Parsley is the epitome of a low-maintenance plant. If you can keep the plant from leaning, water it properly, provide humidity, and fertilize it, you’ll have a happy and productive herb on your hands.
To begin, consider the humidity in the area where your parsley is growing. Lighting takes precedence over humidity because you can recreate humidity wherever your plant is thriving.
If you have good lighting in a kitchen or bathroom window, these are naturally humid areas in your home which should provide what the plant needs.
However, if your plant is in another room, or under grow lights, it may need some help in receiving proper humidity.
You can accomplish this by spritzing the plant with a spray bottle a few times per day, or you can place the herb inside a pot that has rocks in the bottom.
Pour water over the rocks until it’s almost to the top of them. The water shouldn’t reach the bottom of the pot where the parsley is planted. You don’t want the roots constantly sitting in water.
However, the water beneath the plant should increase the humidity surrounding your herb. The next thing to consider is proper watering.
Parsley should be watered using the deep watering method. This looks different when growing plants indoors.
Place the parsley planter in your kitchen sink, and if you have a spray nozzle on your faucet, use it to water the plant deeply.
When water is running out of the bottom of the planter, stop applying water. Allow the plant to sit in your sink and drain completely because you don’t want the roots to become waterlogged if sitting in a dish to catch the water.
Every time you water, it might be a good time to rotate the plant when placed back under grow lights or in a window.
If you leave the plant facing one direction, it will begin to lean because it’s stretching to reach the light. By rotating, you’re allowing all sides of the plant to receive equal amounts of lighting.
The final thing you must do, to care for parsley, is fertilize it with a balanced fertilizer. It should be diluted by 50%. Apply the fertilizer once every two weeks.
Give your parsley the few things it needs, and it should grow beautifully in your window or indoor gardening space.
Pests and Diseases Which Can Impact Parsley Indoors
The great thing about growing plants indoors is that it frequently eliminates many of the diseases and pests which impact plants outdoors.
Parsley is no exception. The biggest concern for parsley is fungal diseases, specifically powdery mildew. This disease impacts the herb when the humidity is high, but the moisture is low.
Therefore, if you’re providing proper humidity, ensure you stay on task with your deep watering sessions.
You won’t need to water the plant daily, but it will potentially need to be watered two to three times per week.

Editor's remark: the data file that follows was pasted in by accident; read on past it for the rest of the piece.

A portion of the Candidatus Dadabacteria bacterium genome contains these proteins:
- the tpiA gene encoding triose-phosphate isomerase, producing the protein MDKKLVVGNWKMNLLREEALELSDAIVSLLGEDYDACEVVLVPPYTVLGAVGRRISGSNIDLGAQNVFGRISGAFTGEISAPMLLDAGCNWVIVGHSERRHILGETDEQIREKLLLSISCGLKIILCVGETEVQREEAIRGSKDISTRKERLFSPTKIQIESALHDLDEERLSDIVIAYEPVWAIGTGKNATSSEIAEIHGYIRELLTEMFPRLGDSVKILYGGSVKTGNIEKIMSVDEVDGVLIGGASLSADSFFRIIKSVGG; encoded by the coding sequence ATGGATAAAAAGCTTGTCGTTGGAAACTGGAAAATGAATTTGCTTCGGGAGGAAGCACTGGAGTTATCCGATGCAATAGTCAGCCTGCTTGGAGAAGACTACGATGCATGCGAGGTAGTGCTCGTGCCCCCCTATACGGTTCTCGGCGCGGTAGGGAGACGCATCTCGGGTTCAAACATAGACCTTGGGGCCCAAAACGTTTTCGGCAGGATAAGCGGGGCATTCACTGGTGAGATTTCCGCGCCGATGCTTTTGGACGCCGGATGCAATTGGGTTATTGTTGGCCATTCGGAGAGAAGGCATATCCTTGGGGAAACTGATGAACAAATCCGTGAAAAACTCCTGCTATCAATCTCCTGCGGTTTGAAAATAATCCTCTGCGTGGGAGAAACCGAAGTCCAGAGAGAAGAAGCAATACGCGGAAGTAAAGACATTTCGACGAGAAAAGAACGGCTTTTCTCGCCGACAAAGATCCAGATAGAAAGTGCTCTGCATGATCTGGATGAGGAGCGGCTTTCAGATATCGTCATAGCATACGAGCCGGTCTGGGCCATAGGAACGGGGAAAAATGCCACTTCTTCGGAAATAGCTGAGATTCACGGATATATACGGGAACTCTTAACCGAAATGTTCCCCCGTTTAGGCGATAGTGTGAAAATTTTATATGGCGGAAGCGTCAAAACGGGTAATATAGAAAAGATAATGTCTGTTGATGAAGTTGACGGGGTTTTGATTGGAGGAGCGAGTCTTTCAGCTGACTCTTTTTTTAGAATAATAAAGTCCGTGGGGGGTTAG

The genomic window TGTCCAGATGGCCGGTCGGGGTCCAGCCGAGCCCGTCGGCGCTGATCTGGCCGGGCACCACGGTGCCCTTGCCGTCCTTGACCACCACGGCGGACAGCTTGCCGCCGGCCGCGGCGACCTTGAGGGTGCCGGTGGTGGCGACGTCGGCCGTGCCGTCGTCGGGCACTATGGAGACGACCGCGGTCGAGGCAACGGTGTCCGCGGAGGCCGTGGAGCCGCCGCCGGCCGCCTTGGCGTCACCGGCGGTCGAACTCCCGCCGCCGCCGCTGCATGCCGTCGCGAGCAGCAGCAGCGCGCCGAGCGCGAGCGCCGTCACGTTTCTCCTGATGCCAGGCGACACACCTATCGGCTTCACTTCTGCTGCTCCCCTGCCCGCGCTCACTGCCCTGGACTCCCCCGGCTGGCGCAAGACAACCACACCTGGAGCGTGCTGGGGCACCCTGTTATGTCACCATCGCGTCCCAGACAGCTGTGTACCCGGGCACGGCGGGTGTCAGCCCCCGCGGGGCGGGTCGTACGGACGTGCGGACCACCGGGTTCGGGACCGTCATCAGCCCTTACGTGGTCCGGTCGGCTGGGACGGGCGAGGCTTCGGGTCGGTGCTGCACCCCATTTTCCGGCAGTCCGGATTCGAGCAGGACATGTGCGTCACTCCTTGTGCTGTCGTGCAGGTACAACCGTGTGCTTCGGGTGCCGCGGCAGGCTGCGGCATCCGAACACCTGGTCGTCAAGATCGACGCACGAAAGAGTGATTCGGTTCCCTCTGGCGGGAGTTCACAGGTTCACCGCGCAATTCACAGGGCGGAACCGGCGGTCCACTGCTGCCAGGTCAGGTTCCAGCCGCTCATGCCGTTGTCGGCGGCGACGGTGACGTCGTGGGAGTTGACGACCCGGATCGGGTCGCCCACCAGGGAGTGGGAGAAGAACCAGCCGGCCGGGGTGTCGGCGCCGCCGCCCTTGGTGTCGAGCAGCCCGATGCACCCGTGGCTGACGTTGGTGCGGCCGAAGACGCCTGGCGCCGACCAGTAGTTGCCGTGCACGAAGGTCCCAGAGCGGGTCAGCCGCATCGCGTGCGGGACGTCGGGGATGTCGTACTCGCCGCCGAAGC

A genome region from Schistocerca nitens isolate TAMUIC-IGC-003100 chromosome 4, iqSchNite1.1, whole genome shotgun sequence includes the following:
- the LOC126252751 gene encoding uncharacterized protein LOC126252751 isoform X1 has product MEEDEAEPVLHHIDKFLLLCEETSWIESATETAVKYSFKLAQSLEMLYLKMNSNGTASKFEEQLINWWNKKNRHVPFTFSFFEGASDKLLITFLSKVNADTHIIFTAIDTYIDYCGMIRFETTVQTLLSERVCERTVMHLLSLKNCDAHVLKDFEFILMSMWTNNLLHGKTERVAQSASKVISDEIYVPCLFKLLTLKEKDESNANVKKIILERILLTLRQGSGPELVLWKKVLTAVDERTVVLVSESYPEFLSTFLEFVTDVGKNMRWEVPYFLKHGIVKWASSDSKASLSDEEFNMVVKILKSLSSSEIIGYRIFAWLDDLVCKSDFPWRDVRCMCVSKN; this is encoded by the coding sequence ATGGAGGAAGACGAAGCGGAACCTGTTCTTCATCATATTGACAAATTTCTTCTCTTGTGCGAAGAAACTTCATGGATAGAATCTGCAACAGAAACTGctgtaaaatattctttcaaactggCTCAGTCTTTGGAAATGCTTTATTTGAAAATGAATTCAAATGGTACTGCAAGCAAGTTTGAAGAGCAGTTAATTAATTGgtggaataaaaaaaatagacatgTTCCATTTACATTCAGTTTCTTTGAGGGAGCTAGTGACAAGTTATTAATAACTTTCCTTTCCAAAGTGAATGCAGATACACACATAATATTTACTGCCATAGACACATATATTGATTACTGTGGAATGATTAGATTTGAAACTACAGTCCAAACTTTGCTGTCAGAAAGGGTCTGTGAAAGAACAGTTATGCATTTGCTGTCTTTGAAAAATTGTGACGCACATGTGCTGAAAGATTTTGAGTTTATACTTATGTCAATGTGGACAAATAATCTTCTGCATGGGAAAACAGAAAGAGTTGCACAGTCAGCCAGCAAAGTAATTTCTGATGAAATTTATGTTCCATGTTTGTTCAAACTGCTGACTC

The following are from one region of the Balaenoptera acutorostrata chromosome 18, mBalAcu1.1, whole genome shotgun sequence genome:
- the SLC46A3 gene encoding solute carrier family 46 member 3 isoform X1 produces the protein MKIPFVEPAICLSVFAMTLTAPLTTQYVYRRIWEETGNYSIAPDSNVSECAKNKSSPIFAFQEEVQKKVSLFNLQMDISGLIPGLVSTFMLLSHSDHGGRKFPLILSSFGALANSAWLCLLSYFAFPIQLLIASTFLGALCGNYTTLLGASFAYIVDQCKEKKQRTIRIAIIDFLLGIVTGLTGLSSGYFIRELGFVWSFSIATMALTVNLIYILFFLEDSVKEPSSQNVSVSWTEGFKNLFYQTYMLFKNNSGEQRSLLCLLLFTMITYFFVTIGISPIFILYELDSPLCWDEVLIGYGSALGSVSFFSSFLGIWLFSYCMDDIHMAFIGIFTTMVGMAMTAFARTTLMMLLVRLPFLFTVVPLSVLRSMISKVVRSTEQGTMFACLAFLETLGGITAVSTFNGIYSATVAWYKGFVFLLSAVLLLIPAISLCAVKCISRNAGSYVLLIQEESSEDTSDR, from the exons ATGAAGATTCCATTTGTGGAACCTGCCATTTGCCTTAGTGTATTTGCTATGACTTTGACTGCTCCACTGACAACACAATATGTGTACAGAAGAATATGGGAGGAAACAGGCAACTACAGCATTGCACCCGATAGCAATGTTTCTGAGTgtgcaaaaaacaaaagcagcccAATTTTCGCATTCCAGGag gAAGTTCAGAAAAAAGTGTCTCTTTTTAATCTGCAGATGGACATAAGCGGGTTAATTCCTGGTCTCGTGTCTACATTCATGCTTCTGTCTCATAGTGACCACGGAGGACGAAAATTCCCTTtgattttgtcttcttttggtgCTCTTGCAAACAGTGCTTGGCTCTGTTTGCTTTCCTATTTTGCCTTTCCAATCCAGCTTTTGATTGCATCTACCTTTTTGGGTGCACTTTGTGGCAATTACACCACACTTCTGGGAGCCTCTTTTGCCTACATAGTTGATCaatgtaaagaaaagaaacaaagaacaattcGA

When in doubt, stick your finger into the soil and if it’s dry, to the first knuckle, it’s time to water. If not, wait a day or two and test it again.
There are other fungal diseases which can impact parsley. The best way to avoid such diseases is to ensure you have well-draining soil, don’t overwater the plant, and provide proper spacing between multiple plants in a single planter.
You can also heat your soil prior to planting to kill off any diseases which might be hiding in your dirt, or you can choose to grow your parsley in a soilless planting mix.
Damping off is another threat which might impact parsley growing from seeds. It’s a fungal disease as well, but there’s no cure once it sets in.
The best way to avoid damping off is to not overwater your seedlings and ensure they receive proper spacing while sprouting. If you plant them too close together and overwater, you’re providing moisture and a lack of airflow which is the perfect breeding ground for fungus.
You can also sprinkle cinnamon across the top of your soil. It naturally has antifungal properties which can help protect your plants.
Stay alert to these potential threats, and your parsley stands a greater chance of thriving and producing a wonderful harvest.
How to Harvest Parsley
Harvesting parsley is as simple as the rest of the growing process. Once the foliage has reached an appropriate length, usually six inches or longer, trim it using scissors.
This will avoid damage to the plant and allow it to continue producing past the first harvest. Once the herb is harvested, you may use it fresh, or dry it for later use.
Growing parsley indoors isn’t a complicated process. It’s a wonderful way to incorporate more fresh, homegrown products in your meals prepared at home.
If you’d like to have a lovely plant growing in your windowsill that also provides delicious flavors for your foods, consider raising parsley indoors.